I wonder where we would be if the generations of students stuck in such classes had actually learned something useful during that time.

Vera Bass said...

Why would anyone "...mistakenly equate party identification with political ideology"? :)

I'm told that exit polls for media in the US have shown an overwhelming majority voted Democrat, and am wondering if any of the data on academics has included exit polls.

My personal opinion is that the further removed from one's immediate reality and work the source of one's paycheck is, the more likely one is to espouse leftist views. Not an optimistic belief, unfortunately, for someone who believes, as I do, in very small government.


Gil said...

First of all, I think Glen is exactly right about the apparent leftist hypocrisy.

But, anecdotally, I can say that the libertarian tendencies that I had when I entered college were only strengthened when they were challenged and dismissed by leftist professors. The controversy made me consider the arguments seriously and come to my own conclusions. So, I'm not too worried about the cultural effect that leftist professors have (unless I'm very unusual in this respect).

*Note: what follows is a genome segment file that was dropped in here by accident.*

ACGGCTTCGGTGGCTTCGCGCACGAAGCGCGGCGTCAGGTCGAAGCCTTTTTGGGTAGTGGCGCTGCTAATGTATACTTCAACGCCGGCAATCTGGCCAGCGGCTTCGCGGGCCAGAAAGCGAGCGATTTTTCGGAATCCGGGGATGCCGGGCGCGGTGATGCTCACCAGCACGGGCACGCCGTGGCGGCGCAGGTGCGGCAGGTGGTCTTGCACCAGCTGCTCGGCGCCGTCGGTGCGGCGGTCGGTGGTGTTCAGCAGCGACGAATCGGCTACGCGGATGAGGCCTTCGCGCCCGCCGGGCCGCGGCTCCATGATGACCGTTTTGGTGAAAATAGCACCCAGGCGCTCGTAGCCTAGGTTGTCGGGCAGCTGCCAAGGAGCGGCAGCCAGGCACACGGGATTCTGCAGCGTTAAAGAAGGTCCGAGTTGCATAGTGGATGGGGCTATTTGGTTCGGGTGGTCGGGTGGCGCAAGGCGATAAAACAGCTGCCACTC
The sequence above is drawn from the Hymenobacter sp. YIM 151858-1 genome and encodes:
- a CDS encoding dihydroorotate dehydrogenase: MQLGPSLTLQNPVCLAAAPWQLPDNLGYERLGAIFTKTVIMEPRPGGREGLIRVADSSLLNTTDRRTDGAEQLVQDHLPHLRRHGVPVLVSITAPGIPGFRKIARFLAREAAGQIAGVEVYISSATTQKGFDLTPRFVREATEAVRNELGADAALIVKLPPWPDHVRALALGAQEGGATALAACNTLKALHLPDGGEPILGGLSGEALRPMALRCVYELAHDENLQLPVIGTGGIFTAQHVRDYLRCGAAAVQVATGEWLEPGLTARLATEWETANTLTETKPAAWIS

The main problem that I see with this is the impact on non-leftist professors who will either face fewer opportunities for rewarding work, or they'll be forced to conceal their true philosophy until they get tenure (which is getting harder to do, with the google-trail many of us leave on the internet).